In his Fashionable Gentleman’s Valentine Writer for 1828, British publisher Thomas Richardson gave readers text of sample valentines to use in conducting affairs of the heart. (Richardson published a companion volume for the ladies who wished to initiate romantic correspondence themselves.)
“Letter-writers,” or advice books instructing readers in forms of correspondence, proliferated in the U.K. and the U.S. in the 18th and 19th centuries. (Here is the table of contents of a more comprehensive letter-writer published in the 1870s, which included form letters to be used when calling in a physician, declining a social engagement, soliciting employment, or refusing a marriage proposal.)
Historian Karen Lystra writes that the text of love letters found in letter-writers was probably rarely used in actual social situations, at least not by “native-born middle-class correspondents.” A book like this Valentine Writer may have served its readers more as amusing social satire than as a source of actual help.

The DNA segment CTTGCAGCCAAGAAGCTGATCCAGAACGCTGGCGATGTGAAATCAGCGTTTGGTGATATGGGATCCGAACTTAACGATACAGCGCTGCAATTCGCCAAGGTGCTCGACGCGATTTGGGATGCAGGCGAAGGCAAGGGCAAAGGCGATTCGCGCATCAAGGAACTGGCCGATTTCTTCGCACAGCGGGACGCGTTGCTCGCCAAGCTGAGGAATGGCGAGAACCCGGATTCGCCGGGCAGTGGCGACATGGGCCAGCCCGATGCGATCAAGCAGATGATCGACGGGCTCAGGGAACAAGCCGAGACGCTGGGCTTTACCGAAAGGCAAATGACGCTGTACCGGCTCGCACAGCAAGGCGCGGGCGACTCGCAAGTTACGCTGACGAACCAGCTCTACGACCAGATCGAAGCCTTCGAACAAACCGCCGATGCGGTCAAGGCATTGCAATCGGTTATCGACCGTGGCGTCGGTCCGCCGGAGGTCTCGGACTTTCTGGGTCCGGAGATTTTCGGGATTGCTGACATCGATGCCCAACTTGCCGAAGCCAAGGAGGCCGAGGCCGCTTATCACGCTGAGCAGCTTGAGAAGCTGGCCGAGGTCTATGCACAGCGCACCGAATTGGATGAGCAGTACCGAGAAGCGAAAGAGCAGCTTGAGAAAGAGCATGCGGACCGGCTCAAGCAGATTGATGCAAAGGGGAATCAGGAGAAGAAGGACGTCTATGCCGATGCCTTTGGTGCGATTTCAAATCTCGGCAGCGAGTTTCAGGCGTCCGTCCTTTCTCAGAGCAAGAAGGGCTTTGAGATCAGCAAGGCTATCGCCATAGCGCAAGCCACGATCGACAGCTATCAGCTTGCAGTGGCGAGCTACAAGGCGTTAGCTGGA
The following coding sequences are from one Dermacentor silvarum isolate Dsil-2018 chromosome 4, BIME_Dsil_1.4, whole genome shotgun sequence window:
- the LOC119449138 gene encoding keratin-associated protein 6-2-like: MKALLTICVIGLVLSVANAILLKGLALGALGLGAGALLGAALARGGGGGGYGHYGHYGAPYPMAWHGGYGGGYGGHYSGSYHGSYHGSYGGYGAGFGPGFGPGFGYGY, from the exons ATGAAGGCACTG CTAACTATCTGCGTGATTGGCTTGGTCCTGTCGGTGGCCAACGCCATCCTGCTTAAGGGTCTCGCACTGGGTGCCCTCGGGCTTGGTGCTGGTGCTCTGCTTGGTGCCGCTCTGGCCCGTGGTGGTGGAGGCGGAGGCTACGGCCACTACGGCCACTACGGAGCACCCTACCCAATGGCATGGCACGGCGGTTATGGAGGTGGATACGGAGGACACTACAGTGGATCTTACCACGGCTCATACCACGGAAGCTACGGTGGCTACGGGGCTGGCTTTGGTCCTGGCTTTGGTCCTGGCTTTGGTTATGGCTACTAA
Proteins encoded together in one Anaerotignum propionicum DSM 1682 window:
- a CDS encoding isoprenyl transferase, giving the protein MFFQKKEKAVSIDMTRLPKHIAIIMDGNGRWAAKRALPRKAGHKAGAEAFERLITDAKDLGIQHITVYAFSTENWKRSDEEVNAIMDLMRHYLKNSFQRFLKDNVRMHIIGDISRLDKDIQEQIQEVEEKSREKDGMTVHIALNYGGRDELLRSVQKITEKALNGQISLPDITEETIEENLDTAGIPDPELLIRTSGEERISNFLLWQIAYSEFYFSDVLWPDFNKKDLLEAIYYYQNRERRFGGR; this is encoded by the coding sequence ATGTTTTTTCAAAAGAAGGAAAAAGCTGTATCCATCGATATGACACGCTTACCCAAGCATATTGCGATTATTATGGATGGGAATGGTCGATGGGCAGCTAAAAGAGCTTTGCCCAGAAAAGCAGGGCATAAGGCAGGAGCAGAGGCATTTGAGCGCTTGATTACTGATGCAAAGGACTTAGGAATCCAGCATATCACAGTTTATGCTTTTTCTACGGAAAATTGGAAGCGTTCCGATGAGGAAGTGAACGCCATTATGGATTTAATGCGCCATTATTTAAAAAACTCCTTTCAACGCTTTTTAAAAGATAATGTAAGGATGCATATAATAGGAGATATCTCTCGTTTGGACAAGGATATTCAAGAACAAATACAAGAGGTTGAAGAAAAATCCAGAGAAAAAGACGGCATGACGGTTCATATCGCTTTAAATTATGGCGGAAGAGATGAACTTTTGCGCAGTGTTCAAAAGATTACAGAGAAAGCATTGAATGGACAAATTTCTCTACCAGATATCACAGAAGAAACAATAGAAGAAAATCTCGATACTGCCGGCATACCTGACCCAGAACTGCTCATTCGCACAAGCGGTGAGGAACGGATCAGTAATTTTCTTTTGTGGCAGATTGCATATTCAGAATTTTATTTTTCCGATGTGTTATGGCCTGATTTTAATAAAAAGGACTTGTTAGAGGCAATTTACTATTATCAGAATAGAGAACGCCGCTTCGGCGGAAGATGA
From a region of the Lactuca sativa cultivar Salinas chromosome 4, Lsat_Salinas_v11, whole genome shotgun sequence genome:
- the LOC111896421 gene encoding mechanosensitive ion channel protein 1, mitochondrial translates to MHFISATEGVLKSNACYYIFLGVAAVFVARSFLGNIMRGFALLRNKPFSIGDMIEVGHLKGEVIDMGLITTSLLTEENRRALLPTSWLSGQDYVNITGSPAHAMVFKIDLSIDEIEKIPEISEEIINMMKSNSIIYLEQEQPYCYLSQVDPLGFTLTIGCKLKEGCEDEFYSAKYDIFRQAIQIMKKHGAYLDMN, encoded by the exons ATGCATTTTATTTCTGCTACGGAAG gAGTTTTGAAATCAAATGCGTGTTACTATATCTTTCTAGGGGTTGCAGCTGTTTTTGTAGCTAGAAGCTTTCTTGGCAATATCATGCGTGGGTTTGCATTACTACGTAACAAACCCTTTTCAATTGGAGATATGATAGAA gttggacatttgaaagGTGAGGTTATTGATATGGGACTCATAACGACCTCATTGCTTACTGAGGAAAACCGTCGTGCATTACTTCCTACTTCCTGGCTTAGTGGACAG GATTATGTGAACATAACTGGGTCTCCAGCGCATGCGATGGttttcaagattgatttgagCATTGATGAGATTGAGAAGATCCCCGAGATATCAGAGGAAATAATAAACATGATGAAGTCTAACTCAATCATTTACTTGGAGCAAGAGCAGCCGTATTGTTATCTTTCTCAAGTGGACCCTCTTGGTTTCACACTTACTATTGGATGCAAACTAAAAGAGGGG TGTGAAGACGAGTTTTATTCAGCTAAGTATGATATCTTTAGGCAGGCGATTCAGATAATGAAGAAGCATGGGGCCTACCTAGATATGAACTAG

A few selected valentines are below; you can read the whole book courtesy of the Internet Archive.
Many of these “valentines” incorporated questions of money or position into the man’s appeal and the woman’s reply, showing how important these issues of class were to courting couples.
A few of these verses were “vinegar” valentines, written for sending to objects of spite or distaste. (See visual examples of this 19th- and early-20th-century tradition here.)
This valentine incorporated lyrics from popular songs into its appeal.
A very specific “valentine” like this one, from a groom to a cook, was probably intended to amuse readers rather than to instruct.
The book ends with a series of occupation-themed valentines, written in the voice of a currier, a cobbler, a “maltster,” and a hatter.